Donating Halloween costumes to shelters
Volunteer nonprofit happy hour at Hoboken tavern
by Adriana Rambay Fernández
Reporter Staff Writer
Sep 30, 2012 | 3997 views | 0 0 comments | 14 14 recommendations | email to a friend | print
VOLUNTEERS – Jersey Cares promotes civic engagement and connects people to volunteer opportunities.
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Halloween costumes often end up stored away in a closet or discarded once the holiday is over. But one nonprofit organization, Jersey Cares, has found a good use for them by donating them to area shelters and nonprofits so all kids have the chance to dress up.

During a special Happy Hour fundraiser being held at the Wicked Wolf Tavern in Hoboken on Oct. 4 from 6 p.m. to 9 p.m. adults can contribute to the Halloween costume drive in addition to supporting the work of Jersey Cares, which is a statewide civic engagement nonprofit.

Wear and share

What began as an effort to help out a shelter that had lost some of its funding more than three years ago has blossomed into an annual effort that has gone from 300 costumes to more than 1,000 costumes for children from area shelters and nonprofits.

“They were scrounging to find costumes for kids,” said Heather O’Loughlin, Jersey Cares director of corporate service, about the shelter they helped out. She said it turned out to be “a really popular drive.”

“Who doesn’t love to give kids Halloween costumes?” noted O’Loughlin.
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“Who doesn’t love to give kids Halloween costumes?” – Heather O’Loughlin
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The costume drive begins at the end of August and runs until the week before Halloween. O’Loughlin expects to increase last year’s numbers and bring in more than 1,000 costumes.

Whether it is the ever-popular Angry Bird, an Iron Man suit, or a Princess outfit anyone can give a gently-used kids costume or purchase a new one for donation.

“Once kids wear their [costumes] they don’t want to wear them again,” said O’Loughlin. “It is a win-win for everyone.”

Local service opportunities

Jersey Cares, which was founded in 1993, coordinates volunteer opportunities for individuals, families, corporate employees, and community groups. The Newark-based nonprofit has over 1,500 nonprofit partners across the state and approximately 22,000 volunteers in their network. Of those 4,000 are from Hudson County according to O’Loughlin. At the local level, Jersey Cares partners with Hoboken groups such as the Boys and Girls Club, The Jubilee Center, and the Hoboken Shelter.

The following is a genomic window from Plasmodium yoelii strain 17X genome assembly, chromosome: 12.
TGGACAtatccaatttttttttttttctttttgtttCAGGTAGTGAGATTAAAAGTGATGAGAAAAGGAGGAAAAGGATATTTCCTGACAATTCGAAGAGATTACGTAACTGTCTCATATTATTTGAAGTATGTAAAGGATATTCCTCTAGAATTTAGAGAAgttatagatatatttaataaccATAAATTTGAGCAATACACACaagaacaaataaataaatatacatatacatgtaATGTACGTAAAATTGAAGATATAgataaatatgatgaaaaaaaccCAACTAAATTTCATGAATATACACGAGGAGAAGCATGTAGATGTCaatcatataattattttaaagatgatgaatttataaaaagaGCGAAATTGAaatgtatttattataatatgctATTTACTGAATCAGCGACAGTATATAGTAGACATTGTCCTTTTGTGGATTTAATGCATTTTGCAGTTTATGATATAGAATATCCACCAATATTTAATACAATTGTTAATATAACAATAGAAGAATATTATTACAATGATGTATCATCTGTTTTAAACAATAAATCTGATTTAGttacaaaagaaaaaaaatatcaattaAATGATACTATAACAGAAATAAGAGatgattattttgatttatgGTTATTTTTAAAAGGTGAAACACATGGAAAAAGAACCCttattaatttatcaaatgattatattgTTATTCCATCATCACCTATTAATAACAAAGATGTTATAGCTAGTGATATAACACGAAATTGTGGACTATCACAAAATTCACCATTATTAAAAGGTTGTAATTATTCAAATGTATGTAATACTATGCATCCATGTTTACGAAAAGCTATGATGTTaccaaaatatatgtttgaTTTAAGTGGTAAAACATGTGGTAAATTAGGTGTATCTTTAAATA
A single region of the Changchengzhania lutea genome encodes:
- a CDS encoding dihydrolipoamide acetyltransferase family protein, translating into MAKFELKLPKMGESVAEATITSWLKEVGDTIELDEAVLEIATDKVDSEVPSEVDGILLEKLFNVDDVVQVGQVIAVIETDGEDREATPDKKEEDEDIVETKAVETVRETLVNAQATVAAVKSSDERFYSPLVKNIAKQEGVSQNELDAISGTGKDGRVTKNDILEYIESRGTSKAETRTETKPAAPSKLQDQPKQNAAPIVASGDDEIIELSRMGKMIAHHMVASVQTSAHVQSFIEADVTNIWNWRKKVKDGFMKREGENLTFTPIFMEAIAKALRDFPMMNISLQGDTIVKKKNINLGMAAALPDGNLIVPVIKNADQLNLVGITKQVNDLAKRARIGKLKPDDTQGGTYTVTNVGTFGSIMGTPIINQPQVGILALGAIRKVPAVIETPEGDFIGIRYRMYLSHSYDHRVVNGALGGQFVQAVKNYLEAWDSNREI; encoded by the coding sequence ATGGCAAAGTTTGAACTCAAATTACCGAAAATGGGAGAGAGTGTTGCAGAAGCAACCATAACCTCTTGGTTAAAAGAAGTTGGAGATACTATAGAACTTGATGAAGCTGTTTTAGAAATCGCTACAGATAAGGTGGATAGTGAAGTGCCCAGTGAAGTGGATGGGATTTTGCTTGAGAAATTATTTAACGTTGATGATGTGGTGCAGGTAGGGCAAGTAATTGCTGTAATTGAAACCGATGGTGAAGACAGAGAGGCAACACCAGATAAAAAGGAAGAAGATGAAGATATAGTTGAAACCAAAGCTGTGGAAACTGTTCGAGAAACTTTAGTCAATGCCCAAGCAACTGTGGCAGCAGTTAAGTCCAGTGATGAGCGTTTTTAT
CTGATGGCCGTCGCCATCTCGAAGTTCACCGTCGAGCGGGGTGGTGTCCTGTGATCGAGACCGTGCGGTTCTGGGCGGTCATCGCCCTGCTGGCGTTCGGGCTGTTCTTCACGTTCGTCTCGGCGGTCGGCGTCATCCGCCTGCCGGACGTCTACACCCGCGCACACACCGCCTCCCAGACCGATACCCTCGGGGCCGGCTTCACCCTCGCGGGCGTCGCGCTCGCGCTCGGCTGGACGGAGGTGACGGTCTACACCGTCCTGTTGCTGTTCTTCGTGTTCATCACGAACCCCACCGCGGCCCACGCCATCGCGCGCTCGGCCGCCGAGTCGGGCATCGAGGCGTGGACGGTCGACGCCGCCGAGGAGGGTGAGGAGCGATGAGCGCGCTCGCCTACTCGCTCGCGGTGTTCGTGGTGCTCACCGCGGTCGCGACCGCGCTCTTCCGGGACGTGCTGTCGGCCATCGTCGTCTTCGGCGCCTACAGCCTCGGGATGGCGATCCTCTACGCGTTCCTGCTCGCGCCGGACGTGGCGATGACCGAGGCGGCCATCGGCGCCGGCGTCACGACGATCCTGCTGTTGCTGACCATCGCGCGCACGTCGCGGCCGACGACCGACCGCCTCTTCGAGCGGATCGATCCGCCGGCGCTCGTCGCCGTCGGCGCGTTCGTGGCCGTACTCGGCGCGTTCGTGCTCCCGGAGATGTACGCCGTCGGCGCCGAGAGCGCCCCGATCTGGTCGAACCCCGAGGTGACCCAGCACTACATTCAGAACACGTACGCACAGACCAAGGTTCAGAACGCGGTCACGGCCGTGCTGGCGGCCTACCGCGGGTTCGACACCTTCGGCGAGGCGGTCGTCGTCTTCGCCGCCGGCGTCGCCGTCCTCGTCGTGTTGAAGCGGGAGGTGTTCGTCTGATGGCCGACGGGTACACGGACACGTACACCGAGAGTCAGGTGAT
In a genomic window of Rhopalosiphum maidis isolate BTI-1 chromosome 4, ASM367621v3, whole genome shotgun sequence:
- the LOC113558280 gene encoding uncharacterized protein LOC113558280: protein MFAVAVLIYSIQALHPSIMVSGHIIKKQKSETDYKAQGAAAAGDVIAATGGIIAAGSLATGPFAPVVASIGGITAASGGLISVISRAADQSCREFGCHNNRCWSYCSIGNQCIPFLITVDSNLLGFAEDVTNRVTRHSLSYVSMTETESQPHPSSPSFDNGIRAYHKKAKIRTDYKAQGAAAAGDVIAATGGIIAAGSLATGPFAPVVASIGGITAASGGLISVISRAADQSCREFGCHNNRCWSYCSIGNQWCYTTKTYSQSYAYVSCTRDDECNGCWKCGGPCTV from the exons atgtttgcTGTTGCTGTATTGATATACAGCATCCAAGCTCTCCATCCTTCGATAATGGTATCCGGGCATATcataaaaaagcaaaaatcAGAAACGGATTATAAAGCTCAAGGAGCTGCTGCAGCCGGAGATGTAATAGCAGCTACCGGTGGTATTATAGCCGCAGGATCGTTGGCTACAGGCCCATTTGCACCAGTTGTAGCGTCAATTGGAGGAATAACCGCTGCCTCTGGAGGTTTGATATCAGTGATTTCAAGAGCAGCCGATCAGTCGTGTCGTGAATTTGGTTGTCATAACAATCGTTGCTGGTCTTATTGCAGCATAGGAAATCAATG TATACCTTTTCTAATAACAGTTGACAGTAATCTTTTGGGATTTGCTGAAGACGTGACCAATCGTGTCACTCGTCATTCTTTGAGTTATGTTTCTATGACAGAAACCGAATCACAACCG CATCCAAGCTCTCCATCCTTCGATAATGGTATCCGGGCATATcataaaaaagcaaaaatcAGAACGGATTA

“We really kind of try and accommodate everyone’s interests because…you have to be passionate about something to donate your time,” said O’Loughlin.

She said the organization runs up to 150 projects per month that can be found on their web site. People can peruse volunteer events on a calendar, browse organizations, or search by zip code.

Jersey Cares also partners with other Hudson County groups such as the Historic Jersey City and Harsimus Cemetery, and St. Lucy’s Homeless Program.

“Volunteer programs all vary based on impact area,” said O’Loughlin. She said volunteers can commit to a one-time event or volunteer on an on-going basis. Activities can range from cleaning up a park to playing bingo with seniors to tutoring a child.

“All you have to do is sign up on the web site and show up,” added O’Loughlin.

Fundraisers

Jersey Cares resurrected their Happy Hour fundraisers this year as a way to raise money for general operating expenses and increase the number of volunteers in their network. The group kicked off the Happy Hour at Wicked Wolf in June. According to O’Loughlin, the organization picked the Wicked Wolf for the happy hours because of its location on the waterfront and proximity to mass transit, given that people come in from different parts of the state.

“It was great,” noted O’Loughlin. She said that 30 to 40 people attended the happy hour, which is very casual and offers an opportunity to network. O’Loughlin anticipates the happy hours will get bigger and include raffles in the future.

“If everyone that came out had a great time,” said O’Loughlin about her expectations for the event. “And if they…went on to our web site and signed up for a project that would make me ecstatic.”

O’Loughlin said that while no specific fundraising goal has been set for the upcoming happy hour, the organization hopes to exceed the $1,000 raised in June. She noted that the biggest fundraiser for the organization, which takes place in May, is Jersey Cares Day, in which volunteers collect pledges in support of a day-long volunteer effort.

Jersey Cares will also host an annual gala on Nov. 1 at the Chart House in Weehawken, which will showcase bakeries from all over the state and recognize honorees.

For the Happy Hour at Wicked Wolf, adults 21 years or older can purchase non-refundable tickets in advance for $20 up until 12 p.m. on Oct. 4 by visiting: www.jerseycares.org. Tickets at the door are $25 if available. Tickets include admission and complimentary Tito's Handmade Vodka while supplies last.

For more information, call: (973) 424-1091.

Adriana Rambay Fernández may be reached at afernandez@hudsonreporter.com.

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